Int'l sanctions reduce pace of developing Iranian nuclear program
Azerbaijan, Baku, June 22 / Trend T. Konyayeva /
The pace Iran's nuclear program development has declined over the last two years due to international sanctions, despite Tehran's numerous allegations about the ineffectiveness of such restrictions, experts said. However, international bodies disagree on the restrictions' impact.
"The UN report concluding that sanctions caused Iran's nuclear program deceleration may be partially correct," the vice president for defense and foreign policy studies at the Cato Institute Ted Gallen Carpenter, told Trend via e-mail. "The overall rate of progress appears to have declined slightly over the past two years, but (as you note) Iran nevertheless continues to make significant advances."
The UN Working Group on Iran, consisting of eight people, issued a report stating that sanctions influenced the nuclear program's rate of development and the military progress of the Islamic Republic, BBC reported on June 19. The BBC mentioned that information was obtained through an information leak to the press.
Earlier on June 16, Iran's representative to the IAEA, Ali Askar Soltaniyeh, said that Iran continues to expand uranium enrichment despite UN sanctions.
"The report, presented by IAEA Director General to all member-states last week, says that its uranium enrichment activity is successfully and smoothly increasing", the Iranian representative said. "Thus, the sanctions failed to stop work on uranium enrichment."
UN assumptions about the effectiveness of the sanctions may have been based on faulty assumptions about the original pace of Iran's program, he said.
In other words, the progress may have been more modest all along. In that case the sanctions would have had just a slight impact on the pace, he said.
Professor Reza Taghizadeh thinks that unilateral sanctions against Iran imposed by the UN, U.S., and several European countries impacted the country.
"This is the most obvious influence reflected in Iran's oil and gas industry", Trend Expert Council Taghizadeh said over the phone. "Iran fails to fully use its productive potential in the oil and gas sector because of the imposed sanctions, as foreign countries have stopped investing in this region of Iran's economy. The big oil and gas companies ceased their work in the country. The oil and gas projects were partially implemented."
The U.S. and other Western countries accuse Iran of developing nuclear weapons under cover of a peaceful nuclear energy program. Tehran denies the accusation, saying its nuclear program is exclusively peaceful in nature.
Resolutions adopted by the UN Security Council, as well as additional unilateral sanctions approved by the U.S. Congress and the foreign ministers of all EU countries, were primarily directed against the banking, financial and energy sectors of Iran.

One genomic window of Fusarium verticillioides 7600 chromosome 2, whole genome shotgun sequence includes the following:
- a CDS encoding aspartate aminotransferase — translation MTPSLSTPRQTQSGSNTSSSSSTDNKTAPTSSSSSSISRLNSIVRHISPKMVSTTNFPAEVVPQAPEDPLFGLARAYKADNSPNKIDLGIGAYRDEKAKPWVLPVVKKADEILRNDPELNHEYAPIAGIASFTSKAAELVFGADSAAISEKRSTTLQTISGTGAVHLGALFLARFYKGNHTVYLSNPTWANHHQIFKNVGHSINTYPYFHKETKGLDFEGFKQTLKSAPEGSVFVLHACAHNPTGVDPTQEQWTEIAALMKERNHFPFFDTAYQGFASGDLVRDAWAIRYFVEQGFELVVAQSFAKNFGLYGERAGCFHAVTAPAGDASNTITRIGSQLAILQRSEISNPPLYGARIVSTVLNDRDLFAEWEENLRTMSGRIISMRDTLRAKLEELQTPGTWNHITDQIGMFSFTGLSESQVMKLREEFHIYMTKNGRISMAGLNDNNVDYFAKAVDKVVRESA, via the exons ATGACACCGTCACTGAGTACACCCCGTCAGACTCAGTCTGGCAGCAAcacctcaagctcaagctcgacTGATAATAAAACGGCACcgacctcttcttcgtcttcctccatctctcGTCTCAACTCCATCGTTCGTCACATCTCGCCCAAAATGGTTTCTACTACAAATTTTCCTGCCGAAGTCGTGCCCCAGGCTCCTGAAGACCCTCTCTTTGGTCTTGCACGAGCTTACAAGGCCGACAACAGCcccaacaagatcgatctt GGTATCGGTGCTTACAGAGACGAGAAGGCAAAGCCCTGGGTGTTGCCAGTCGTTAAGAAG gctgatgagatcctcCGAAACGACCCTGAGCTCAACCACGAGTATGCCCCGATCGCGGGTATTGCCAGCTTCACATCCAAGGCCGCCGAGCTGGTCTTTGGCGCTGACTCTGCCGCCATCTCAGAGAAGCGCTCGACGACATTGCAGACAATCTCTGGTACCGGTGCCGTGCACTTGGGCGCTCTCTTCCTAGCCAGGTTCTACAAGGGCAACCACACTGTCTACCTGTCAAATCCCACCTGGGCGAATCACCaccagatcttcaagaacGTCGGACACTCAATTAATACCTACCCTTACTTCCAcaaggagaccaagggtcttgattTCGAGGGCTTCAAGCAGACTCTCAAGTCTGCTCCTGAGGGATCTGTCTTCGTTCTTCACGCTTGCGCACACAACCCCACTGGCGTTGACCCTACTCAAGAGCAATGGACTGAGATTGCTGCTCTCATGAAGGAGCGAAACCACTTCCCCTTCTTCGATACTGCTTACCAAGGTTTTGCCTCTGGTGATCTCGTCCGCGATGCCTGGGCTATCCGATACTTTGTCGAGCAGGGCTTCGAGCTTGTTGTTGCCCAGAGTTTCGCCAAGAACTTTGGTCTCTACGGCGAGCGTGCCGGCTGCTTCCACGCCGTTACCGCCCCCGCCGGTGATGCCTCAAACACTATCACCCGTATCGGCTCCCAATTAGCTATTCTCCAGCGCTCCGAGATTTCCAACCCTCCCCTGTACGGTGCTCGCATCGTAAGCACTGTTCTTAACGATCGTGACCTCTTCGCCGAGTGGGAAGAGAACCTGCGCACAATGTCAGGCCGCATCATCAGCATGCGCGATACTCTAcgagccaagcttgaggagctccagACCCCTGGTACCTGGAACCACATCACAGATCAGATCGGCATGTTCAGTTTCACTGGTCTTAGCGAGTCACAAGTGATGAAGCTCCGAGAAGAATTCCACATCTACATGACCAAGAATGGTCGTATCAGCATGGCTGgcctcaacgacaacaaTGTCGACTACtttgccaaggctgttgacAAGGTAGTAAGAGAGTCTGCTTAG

Restrictions imposed by the EU include a ban on the sale of equipment, technologies and services to Iran's energy sector; the same measure refers to the refining industry. New investments in Iran's energy sector have also been prohibited as a whole. Because of lack of investments due to the sanctions, production capacity is decreasing. Therefore, Iran cannot effectively increase production and develop this sector, which is the main source of income for Iran.
Taghizadeh said that additional sanctions also influenced Iran's nuclear activity.
"The amount of enriched uranium has decreased by half compared to the previous two years", Taghizadeh said. "Iran enriched uranium using 9,000 centrifuges two years earlier, whereas at present the centrifuges quantity is less than 5,000."
Taghizadeh said that a large-scale production of a new type of centrifuges has yet to be established, especially as they are still undergoing the testing phase.
Deputy Secretary General of Iran's Higher National Security Council Ali Bagiri, in charge of foreign policy, stressed in January that Iran plans to start manufacturing centrifuges using domestic technologies only.
Gas centrifuges with a rotation speed of roughly 60,000 cycles per minute are used in the field of nuclear research for uranium isotopes fission. A centrifuge consists of 180 spare parts, most of which, including cranes, rotors and pressure sensors, were purchased by Iran earlier from foreign black markets.
Iran claims it needs to manufacture centrifuges to enrich uranium to fuel a 300-megawatt light water reactor in Darhoven, a city in southwest Iran, and for the first nuclear power plant in Bousher.
Taghizadeh said that missile production and launching satellites are Iran's major successes. But it cannot be said that the sanctions have not impacted production, even though such developments have been achieved.
"If not for the international community's imposed restrictive measures against the Islamic Republic, it could achieve much more in this area, Taghizadeh said. "Iran has not suspended its activity in this area and has moved forward slightly. However, the sanctions have no doubt influenced the oil and gas sector, and the economy as a whole, as well as the program to produce missiles and nuclear development."
Taghizadeh said that Iran is failing to obtain the necessary materials and equipment to carry out missile production programs, to increase its uranium enrichment capacity, and to increase the number of centrifuges as a result of the sanctions.
"Iran has been building a uranium enrichment plant at Natanz for 10 years," Taghizadeh said. "It is possible to install 60,000 centrifuges on this facility - but after 10 years, only 4,000 centrifuges of an old model operate at this station. All this indicates that sanctions affect the suspension of Iran's nuclear program."
T. Jafarov contributed to the article.